Stem cells: this election's neglected child

An important issue pushed into the background.

In a US election year dominated by economic issues, research using human embryonic stem cells (hESC) has received far less attention in 2012 than in previous election years – just another social debate pushed into the background, despite its ethical controversy and the fact that it could have major implications for the treatment of conditions as serious and widespread as diabetes, cancer, heart disease and dementia.

Although stem cell research isn't exactly on top of this year's election agenda, the result when America goes to the polls on 6 November could have a major impact on hESC research in the US. The main issue at hand is not whether embryonic stem cell research should be banned – both Obama and Romney agree that this research is legal – but whether it should be federally funded through the National Institutes of Health (NIH).

President Obama has effectively made his position clear during his time in office. In 2009, he reversed a directive from his predecessor George W Bush that denied federal funding to research on any stem cells created after 2001, limiting researchers to the 21 stem cell lines (a family of constantly dividing cells) that had been derived from embryos up to that point. Obama's legislation re-opened the 1,000 or more stem cell lines that have been created since then to federally-funded research, a move welcomed by the scientific community and condemned by pro-life campaigners and conservative Republicans.

In reality, despite Obama's 2009 legislation, under the Dickey-Wicker amendment introduced in 1996 it is still illegal in the US to pursue any research that involves the creation, destruction or discarding of human embryos, meaning that although American scientists can conduct research on stem cell lines derived from embryos, they are barred from using embryos to create their own lines. The Dickey-Wicker amendment remains an obstacle to embryonic stem cell research in the US and it's unclear if the president would have the clout to do away with it if re-elected.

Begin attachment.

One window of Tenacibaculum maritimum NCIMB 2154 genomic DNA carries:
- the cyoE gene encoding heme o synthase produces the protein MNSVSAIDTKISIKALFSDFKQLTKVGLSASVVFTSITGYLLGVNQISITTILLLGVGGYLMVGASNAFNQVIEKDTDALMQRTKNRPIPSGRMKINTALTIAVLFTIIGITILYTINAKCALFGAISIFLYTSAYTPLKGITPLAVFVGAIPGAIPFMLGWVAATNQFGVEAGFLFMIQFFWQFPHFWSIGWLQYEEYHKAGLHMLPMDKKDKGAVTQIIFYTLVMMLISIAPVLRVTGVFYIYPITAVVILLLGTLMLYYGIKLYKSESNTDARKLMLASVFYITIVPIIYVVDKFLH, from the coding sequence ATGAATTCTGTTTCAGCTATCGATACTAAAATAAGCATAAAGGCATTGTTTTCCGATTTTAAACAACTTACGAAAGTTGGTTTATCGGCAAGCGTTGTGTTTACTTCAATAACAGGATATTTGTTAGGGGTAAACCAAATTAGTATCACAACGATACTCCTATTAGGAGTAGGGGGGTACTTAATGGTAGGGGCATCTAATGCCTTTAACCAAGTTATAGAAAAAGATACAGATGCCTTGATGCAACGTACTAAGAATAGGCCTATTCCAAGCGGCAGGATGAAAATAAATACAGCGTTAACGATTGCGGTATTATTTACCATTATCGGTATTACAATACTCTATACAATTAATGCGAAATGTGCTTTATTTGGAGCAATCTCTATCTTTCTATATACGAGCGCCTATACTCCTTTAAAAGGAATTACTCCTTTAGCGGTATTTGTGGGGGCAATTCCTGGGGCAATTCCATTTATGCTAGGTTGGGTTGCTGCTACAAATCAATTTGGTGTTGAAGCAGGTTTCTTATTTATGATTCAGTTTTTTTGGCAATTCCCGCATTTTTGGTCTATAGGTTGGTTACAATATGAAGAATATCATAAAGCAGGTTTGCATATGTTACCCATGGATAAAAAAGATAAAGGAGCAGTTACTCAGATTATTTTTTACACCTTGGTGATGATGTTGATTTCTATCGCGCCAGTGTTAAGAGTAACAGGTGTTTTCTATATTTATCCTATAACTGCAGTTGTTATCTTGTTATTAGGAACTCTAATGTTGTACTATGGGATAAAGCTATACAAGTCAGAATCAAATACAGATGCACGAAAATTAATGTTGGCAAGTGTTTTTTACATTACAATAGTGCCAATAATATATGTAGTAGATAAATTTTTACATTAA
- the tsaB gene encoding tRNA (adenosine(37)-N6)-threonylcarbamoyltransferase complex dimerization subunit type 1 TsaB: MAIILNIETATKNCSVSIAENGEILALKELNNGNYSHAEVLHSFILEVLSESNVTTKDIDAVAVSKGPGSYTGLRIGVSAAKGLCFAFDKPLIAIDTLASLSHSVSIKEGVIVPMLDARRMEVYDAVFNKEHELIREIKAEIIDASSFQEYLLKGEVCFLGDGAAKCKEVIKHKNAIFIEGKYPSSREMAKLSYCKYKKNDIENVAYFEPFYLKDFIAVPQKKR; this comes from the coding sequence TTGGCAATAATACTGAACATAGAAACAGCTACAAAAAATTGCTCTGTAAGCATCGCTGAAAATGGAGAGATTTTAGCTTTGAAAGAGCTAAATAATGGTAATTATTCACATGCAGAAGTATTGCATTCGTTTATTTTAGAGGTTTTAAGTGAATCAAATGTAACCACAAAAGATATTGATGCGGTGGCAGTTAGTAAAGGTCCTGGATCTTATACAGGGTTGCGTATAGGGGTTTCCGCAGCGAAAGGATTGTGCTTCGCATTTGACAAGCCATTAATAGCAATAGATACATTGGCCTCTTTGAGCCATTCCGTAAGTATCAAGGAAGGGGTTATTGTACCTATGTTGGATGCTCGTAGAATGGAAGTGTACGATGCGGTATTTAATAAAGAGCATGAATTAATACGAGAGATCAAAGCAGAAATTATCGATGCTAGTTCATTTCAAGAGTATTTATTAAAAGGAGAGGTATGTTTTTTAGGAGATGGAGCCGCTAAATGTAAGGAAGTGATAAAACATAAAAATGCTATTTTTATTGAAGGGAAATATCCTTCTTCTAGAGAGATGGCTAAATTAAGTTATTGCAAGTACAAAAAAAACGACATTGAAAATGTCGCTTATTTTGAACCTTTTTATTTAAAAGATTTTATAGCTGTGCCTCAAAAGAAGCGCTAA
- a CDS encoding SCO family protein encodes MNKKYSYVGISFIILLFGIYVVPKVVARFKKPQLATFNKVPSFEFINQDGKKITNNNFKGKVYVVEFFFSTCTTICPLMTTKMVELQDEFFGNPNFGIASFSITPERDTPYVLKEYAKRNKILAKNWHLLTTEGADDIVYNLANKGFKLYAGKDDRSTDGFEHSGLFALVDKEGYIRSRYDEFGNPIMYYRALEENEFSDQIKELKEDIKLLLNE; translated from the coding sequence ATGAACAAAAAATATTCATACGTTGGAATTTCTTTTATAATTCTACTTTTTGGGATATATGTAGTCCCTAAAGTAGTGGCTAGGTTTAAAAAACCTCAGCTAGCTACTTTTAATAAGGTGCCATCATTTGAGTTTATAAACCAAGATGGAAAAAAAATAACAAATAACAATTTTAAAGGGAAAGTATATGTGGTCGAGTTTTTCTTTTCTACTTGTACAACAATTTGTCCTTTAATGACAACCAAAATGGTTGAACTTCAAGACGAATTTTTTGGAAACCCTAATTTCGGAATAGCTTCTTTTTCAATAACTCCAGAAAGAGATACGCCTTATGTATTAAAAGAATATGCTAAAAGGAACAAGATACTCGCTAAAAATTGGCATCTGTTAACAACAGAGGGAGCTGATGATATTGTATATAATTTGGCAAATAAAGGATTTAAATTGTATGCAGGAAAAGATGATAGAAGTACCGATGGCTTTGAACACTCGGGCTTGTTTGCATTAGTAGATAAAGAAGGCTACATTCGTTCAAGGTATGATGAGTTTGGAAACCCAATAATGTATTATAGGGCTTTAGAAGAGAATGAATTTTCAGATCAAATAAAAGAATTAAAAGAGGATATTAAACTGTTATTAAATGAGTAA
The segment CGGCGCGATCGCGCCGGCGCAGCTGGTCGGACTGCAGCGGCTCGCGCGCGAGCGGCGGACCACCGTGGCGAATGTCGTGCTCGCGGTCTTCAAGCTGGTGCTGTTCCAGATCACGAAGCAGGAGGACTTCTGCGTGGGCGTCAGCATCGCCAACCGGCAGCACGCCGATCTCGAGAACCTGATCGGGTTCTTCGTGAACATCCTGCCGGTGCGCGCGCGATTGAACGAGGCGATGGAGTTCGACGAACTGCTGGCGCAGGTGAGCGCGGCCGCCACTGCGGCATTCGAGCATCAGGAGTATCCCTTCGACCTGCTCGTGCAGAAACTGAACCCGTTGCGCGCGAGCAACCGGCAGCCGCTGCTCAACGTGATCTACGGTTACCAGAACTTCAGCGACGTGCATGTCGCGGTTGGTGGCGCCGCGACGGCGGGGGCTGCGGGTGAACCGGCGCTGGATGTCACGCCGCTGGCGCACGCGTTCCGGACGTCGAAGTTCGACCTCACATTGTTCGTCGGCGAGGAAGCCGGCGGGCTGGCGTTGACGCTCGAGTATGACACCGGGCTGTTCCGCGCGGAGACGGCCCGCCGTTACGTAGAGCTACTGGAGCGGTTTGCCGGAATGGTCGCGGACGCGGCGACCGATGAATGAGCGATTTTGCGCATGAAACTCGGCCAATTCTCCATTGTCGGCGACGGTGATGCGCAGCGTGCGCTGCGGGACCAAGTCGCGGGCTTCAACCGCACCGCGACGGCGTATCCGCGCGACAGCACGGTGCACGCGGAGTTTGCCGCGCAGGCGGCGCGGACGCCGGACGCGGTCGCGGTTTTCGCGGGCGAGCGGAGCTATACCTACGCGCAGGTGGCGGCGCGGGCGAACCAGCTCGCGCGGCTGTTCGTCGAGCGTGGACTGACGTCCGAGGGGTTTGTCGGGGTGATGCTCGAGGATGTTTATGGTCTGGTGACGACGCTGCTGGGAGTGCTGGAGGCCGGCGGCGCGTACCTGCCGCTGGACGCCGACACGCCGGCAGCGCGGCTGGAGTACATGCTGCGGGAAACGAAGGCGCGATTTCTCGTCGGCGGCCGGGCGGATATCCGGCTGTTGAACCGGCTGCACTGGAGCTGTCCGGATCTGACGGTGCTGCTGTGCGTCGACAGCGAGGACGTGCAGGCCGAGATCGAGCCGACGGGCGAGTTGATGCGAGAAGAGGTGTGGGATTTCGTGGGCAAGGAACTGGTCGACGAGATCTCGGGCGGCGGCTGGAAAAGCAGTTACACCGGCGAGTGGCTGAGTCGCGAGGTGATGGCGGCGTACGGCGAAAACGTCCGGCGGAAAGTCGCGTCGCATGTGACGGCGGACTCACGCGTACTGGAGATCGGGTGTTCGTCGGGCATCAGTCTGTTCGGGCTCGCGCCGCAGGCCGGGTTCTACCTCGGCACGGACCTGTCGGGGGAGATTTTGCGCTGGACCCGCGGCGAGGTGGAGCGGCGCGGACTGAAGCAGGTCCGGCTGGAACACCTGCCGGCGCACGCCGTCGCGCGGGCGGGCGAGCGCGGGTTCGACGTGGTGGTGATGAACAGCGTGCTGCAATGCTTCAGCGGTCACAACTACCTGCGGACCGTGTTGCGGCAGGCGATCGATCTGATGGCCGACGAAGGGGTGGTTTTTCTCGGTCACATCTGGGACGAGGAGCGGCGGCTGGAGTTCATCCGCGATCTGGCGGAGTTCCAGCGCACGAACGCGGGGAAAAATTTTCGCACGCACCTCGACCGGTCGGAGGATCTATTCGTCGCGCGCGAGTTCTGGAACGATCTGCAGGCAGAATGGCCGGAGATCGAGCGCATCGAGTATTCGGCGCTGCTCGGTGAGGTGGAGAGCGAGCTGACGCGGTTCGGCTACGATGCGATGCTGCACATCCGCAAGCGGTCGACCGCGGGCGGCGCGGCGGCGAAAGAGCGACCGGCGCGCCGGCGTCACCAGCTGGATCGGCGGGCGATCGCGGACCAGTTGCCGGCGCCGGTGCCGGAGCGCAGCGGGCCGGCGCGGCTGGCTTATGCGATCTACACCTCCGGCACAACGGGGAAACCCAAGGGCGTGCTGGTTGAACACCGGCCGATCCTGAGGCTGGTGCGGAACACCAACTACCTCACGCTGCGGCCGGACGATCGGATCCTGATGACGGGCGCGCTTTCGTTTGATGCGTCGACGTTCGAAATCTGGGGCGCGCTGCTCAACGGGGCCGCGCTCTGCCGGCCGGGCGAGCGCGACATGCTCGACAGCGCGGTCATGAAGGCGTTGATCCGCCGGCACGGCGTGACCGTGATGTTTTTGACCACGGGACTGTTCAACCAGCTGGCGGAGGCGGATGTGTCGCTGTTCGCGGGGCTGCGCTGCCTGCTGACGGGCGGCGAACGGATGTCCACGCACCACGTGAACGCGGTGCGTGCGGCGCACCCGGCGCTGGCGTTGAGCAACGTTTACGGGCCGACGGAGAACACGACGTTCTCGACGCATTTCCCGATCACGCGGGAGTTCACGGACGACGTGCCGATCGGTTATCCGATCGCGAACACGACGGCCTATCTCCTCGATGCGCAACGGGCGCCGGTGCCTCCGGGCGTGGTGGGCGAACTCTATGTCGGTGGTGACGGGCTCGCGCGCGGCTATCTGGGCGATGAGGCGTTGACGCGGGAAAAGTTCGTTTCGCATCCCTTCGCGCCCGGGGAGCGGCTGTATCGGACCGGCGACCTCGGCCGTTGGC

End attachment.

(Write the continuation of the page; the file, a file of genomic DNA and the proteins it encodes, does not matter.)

Romney's personal view on hESC seems to broadly follow the pro-life stance of his party; he supports stem cell research in general, but opposes the destruction of embryos for the purpose. In a Republican presidential candidates' debate for the last election in 2007, Romney stated that he wouldn't use federal funds to finance hESC research. This would essentially take the US back to the same situation as under George W Bush, and there's no reason to think that Romney has changed his position between 2007 and now.

The Republican candidate has consistently extolled the benefits of adult and umbilical cord stem cells, which, he asserts, provide the benefits of creating pluripotent cells without the "moral shortcut" of destroying an embryo in the process. Alternatives to embryonic stem cell research are Romney's perfect political solution, allowing him to appear to support stem cell research without losing the religious right by excusing the destruction of embryos.

From a scientific standpoint, his position is less tenable. Researchers have said that the development of non-embryonic stem cell types is actually dependent on embryonic stem cell research as a complementary process. So by plugging adult stem cell research alternatives as the exclusive answer to the field's ethical issues, Romney may be unwittingly damaging their development by depriving researchers of important side-by-side embryonic research.